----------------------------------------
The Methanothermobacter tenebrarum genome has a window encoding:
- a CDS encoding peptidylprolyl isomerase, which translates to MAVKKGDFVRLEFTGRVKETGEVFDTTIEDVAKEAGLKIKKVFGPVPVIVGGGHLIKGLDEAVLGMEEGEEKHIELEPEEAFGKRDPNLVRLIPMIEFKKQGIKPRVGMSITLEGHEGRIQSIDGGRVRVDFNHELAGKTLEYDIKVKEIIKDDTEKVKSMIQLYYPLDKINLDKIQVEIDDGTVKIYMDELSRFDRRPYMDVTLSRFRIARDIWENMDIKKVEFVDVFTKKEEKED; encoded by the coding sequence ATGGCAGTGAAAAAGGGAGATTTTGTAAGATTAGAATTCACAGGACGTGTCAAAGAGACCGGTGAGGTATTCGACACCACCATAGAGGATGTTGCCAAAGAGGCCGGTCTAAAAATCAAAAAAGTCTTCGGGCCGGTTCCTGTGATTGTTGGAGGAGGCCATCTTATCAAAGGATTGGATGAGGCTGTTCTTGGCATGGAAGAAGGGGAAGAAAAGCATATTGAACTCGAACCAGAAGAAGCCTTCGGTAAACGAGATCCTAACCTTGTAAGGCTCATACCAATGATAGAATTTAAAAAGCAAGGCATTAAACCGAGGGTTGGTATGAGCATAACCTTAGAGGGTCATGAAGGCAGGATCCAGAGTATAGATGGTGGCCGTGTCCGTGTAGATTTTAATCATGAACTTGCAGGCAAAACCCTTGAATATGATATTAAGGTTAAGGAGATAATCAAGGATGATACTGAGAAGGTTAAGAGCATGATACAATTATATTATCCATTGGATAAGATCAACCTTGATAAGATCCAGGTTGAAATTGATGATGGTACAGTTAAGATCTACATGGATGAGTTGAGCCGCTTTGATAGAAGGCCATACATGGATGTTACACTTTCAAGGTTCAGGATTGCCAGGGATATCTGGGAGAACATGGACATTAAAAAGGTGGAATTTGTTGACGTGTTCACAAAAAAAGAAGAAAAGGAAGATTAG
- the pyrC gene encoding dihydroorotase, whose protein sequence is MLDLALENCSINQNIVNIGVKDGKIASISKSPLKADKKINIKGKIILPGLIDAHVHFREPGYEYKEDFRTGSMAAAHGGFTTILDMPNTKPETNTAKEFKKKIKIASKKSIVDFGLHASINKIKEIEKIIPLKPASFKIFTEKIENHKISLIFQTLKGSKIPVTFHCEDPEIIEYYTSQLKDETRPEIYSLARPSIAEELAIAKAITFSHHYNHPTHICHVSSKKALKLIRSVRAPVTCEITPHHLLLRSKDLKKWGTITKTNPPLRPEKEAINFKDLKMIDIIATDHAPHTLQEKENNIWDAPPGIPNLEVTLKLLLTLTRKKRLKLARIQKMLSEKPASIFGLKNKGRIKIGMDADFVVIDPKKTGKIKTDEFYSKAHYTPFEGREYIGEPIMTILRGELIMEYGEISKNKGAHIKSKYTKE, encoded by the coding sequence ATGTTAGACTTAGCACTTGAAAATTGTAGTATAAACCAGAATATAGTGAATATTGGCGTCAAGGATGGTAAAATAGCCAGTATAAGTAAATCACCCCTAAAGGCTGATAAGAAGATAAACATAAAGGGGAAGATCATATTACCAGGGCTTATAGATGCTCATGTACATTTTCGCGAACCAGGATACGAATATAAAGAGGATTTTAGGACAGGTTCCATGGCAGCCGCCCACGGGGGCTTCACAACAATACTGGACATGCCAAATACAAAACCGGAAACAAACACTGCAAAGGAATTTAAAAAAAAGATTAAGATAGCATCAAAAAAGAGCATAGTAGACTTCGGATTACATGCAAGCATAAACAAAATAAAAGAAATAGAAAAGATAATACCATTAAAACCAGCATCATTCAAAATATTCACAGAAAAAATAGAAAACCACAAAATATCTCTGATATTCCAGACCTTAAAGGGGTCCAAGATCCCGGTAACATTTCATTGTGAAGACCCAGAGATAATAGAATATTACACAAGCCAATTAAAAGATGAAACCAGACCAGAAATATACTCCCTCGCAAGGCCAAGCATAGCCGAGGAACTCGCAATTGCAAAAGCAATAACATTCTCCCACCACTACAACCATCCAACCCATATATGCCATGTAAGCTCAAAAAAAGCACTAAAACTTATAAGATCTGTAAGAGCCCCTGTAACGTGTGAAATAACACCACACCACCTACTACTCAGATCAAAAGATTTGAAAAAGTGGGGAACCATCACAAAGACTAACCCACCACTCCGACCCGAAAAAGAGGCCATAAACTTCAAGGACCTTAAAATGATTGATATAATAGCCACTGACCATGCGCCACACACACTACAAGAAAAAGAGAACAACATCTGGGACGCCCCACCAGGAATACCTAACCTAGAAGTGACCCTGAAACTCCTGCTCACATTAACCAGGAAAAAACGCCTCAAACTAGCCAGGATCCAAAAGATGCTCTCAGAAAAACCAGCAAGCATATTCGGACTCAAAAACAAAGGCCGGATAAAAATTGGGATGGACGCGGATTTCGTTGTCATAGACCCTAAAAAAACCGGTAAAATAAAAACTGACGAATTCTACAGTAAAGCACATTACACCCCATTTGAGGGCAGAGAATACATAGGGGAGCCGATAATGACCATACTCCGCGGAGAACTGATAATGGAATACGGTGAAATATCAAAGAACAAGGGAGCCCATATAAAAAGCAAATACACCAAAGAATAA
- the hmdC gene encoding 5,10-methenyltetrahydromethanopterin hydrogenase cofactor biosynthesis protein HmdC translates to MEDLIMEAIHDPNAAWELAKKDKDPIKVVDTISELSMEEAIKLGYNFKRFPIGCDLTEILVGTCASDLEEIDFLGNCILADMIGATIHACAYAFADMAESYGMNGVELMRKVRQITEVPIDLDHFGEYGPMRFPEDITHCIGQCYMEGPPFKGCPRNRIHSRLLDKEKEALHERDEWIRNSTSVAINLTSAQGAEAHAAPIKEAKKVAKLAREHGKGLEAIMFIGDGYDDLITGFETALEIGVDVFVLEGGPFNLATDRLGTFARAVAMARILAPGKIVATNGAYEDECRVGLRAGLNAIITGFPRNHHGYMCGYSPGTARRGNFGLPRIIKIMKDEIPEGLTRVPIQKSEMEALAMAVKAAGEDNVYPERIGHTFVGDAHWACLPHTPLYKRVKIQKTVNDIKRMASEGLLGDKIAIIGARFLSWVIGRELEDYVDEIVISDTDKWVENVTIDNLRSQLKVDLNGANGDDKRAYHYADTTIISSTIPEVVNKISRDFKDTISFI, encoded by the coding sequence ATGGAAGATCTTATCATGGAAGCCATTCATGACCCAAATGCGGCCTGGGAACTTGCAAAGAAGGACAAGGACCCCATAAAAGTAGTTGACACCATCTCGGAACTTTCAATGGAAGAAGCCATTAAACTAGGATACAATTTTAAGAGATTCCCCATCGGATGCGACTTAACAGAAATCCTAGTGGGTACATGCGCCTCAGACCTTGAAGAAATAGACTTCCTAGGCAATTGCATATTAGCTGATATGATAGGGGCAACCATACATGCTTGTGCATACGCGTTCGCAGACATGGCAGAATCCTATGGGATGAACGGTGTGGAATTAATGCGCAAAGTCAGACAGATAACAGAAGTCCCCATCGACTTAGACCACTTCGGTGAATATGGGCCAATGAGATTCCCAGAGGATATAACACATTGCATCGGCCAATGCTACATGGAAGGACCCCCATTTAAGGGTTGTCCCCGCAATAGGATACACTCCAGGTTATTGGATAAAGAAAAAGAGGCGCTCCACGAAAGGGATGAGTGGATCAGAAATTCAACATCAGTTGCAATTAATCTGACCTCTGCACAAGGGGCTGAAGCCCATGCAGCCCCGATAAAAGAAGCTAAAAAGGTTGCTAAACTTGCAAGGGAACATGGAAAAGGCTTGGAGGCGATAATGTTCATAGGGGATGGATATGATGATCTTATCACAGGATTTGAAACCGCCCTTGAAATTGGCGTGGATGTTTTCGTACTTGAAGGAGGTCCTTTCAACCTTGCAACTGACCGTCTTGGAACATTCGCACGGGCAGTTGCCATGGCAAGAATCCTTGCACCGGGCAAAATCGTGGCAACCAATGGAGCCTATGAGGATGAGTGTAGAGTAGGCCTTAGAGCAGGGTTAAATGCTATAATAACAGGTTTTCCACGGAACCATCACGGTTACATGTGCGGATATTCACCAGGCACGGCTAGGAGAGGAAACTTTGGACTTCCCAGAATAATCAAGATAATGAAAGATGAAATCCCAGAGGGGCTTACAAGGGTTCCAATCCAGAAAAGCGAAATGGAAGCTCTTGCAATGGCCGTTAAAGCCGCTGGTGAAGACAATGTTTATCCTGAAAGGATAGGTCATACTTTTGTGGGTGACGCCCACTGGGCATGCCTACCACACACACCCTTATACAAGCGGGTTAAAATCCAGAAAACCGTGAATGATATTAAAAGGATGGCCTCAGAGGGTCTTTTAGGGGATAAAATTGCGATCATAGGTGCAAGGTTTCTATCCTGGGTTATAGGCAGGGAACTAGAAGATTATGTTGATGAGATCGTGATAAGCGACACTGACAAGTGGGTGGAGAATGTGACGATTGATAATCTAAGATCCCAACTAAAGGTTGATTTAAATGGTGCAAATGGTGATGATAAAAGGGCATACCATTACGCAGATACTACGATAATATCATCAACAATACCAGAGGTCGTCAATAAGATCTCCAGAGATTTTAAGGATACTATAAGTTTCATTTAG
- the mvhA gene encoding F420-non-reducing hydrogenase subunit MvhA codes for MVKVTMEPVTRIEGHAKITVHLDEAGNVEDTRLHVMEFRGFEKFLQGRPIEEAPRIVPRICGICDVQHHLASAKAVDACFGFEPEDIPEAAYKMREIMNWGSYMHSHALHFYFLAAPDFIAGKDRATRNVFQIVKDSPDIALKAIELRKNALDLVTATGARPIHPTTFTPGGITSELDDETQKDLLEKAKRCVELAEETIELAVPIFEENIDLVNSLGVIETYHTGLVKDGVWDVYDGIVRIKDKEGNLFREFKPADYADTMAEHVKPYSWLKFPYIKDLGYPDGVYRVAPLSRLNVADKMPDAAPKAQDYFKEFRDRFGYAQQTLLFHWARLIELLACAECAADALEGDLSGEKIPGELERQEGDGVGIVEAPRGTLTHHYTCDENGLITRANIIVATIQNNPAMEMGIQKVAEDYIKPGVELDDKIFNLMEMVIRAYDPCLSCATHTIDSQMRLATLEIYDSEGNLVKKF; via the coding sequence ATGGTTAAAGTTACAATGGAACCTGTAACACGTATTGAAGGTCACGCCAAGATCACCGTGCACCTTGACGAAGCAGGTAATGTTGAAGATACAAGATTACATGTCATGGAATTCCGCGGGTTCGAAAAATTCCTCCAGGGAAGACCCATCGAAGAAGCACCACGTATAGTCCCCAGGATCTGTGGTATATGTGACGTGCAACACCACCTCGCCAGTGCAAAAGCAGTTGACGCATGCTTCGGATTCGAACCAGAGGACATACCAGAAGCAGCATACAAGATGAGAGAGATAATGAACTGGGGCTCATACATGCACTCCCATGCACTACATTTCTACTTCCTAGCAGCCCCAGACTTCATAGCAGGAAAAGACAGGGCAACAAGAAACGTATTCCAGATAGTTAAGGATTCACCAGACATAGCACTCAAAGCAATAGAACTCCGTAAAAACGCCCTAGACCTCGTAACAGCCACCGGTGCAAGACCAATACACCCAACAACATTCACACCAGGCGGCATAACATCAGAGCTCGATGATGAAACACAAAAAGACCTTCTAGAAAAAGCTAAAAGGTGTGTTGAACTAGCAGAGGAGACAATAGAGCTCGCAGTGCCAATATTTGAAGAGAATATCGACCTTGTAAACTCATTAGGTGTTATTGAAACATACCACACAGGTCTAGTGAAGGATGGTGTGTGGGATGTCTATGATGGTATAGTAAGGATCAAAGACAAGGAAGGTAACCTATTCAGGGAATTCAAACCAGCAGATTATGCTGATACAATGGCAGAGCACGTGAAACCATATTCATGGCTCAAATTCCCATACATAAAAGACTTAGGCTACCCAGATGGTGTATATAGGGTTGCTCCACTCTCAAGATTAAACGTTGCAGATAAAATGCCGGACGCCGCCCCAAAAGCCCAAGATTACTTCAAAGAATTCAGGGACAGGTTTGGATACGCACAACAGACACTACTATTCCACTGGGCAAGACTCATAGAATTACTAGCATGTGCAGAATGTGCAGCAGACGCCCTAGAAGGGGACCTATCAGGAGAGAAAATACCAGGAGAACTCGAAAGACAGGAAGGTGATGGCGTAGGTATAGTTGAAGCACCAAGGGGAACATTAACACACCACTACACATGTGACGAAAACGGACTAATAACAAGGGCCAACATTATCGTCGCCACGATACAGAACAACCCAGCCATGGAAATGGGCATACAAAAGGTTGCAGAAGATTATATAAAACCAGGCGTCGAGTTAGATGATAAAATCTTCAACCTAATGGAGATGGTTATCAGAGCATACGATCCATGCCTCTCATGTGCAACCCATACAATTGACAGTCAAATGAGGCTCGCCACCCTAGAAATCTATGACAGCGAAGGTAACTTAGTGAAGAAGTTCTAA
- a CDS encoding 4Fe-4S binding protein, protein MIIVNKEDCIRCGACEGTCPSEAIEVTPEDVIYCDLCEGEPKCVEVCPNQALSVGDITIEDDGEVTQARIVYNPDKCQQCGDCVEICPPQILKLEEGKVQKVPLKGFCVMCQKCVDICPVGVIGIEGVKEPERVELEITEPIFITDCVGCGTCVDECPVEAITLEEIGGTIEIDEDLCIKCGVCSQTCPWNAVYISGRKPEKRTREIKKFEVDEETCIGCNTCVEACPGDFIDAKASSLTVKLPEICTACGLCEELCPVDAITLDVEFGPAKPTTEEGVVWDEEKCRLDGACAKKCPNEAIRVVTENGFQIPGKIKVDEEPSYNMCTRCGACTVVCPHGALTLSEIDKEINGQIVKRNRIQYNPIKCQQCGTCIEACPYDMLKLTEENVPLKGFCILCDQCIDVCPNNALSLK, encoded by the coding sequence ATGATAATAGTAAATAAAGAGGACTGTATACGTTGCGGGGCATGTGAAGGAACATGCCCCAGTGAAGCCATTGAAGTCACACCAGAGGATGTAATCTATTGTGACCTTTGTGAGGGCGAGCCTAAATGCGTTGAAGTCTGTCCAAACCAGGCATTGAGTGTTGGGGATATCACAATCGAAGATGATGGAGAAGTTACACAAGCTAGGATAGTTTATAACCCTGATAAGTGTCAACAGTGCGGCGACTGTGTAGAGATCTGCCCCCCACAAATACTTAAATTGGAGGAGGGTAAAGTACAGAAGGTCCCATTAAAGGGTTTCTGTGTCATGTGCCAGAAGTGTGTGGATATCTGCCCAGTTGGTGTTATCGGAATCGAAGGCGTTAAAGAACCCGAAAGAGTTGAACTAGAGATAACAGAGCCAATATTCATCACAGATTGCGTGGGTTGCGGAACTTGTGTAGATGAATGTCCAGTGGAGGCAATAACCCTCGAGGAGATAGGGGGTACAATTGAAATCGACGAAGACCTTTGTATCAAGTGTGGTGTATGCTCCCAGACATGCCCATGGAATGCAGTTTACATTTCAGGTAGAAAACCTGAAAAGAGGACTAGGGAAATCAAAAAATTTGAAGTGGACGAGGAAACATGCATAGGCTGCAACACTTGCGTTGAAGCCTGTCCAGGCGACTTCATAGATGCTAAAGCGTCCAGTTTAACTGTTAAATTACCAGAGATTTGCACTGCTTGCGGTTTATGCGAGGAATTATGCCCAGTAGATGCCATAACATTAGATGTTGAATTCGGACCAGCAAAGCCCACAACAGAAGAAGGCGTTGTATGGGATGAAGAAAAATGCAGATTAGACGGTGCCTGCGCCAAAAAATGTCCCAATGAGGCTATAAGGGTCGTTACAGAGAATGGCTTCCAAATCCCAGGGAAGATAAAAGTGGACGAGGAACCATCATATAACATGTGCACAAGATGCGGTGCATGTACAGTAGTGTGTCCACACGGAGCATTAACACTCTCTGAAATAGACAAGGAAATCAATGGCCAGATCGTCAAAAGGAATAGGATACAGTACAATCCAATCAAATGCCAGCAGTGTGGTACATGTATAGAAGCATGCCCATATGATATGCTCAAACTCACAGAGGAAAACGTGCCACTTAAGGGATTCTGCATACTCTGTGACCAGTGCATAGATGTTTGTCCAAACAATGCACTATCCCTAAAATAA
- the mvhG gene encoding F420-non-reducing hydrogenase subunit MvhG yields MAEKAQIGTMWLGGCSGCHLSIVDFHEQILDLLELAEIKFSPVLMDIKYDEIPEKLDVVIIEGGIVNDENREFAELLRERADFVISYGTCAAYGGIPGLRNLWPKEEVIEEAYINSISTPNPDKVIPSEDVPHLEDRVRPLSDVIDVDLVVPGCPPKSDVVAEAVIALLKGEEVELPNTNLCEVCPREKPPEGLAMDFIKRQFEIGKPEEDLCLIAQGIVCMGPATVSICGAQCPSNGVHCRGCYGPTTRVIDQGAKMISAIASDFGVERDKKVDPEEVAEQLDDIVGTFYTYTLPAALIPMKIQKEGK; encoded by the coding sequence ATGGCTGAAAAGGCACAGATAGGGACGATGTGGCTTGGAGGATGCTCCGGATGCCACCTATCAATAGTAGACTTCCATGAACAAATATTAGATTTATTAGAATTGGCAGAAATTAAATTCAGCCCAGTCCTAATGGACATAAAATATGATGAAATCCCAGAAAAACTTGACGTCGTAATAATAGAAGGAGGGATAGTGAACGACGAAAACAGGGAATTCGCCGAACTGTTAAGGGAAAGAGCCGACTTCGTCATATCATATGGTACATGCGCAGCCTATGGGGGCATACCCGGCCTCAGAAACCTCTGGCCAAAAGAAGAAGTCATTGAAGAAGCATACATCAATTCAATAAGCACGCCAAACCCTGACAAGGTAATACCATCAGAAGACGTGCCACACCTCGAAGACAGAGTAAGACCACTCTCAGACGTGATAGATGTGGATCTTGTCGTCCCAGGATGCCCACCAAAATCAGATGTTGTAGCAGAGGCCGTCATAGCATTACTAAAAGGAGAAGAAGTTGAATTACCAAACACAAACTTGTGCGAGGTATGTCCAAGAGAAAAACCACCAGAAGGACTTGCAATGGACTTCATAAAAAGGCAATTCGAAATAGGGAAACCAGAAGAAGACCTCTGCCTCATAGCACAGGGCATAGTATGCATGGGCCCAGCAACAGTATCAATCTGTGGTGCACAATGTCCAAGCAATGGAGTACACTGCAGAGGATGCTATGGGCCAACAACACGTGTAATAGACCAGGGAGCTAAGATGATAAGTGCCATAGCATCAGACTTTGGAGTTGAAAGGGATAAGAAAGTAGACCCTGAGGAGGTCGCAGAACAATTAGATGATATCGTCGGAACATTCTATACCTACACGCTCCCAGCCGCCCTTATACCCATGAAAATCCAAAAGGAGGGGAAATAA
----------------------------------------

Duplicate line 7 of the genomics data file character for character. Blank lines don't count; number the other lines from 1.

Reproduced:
- the mvhG gene encoding F420-non-reducing hydrogenase subunit MvhG yields MAEKAQIGTMWLGGCSGCHLSIVDFHEQILDLLELAEIKFSPVLMDIKYDEIPEKLDVVIIEGGIVNDENREFAELLRERADFVISYGTCAAYGGIPGLRNLWPKEEVIEEAYINSISTPNPDKVIPSEDVPHLEDRVRPLSDVIDVDLVVPGCPPKSDVVAEAVIALLKGEEVELPNTNLCEVCPREKPPEGLAMDFIKRQFEIGKPEEDLCLIAQGIVCMGPATVSICGAQCPSNGVHCRGCYGPTTRVIDQGAKMISAIASDFGVERDKKVDPEEVAEQLDDIVGTFYTYTLPAALIPMKIQKEGK; encoded by the coding sequence ATGGCTGAAAAGGCACAGATAGGGACGATGTGGCTTGGAGGATGCTCCGGATGCCACCTATCAATAGTAGACTTCCATGAACAAATATTAGATTTATTAGAATTGGCAGAAATTAAATTCAGCCCAGTCCTAATGGACATAAAATATGATGAAATCCCAGAAAAACTTGACGTCGTAATAATAGAAGGAGGGATAGTGAACGACGAAAACAGGGAATTCGCCGAACTGTTAAGGGAAAGAGCCGACTTCGTCATATCATATGGTACATGCGCAGCCTATGGGGGCATACCCGGCCTCAGAAACCTCTGGCCAAAAGAAGAAGTCATTGAAGAAGCATACATCAATTCAATAAGCACGCCAAACCCTGACAAGGTAATACCATCAGAAGACGTGCCACACCTCGAAGACAGAGTAAGACCACTCTCAGACGTGATAGATGTGGATCTTGTCGTCCCAGGATGCCCACCAAAATCAGATGTTGTAGCAGAGGCCGTCATAGCATTACTAAAAGGAGAAGAAGTTGAATTACCAAACACAAACTTGTGCGAGGTATGTCCAAGAGAAAAACCACCAGAAGGACTTGCAATGGACTTCATAAAAAGGCAATTCGAAATAGGGAAACCAGAAGAAGACCTCTGCCTCATAGCACAGGGCATAGTATGCATGGGCCCAGCAACAGTATCAATCTGTGGTGCACAATGTCCAAGCAATGGAGTACACTGCAGAGGATGCTATGGGCCAACAACACGTGTAATAGACCAGGGAGCTAAGATGATAAGTGCCATAGCATCAGACTTTGGAGTTGAAAGGGATAAGAAAGTAGACCCTGAGGAGGTCGCAGAACAATTAGATGATATCGTCGGAACATTCTATACCTACACGCTCCCAGCCGCCCTTATACCCATGAAAATCCAAAAGGAGGGGAAATAA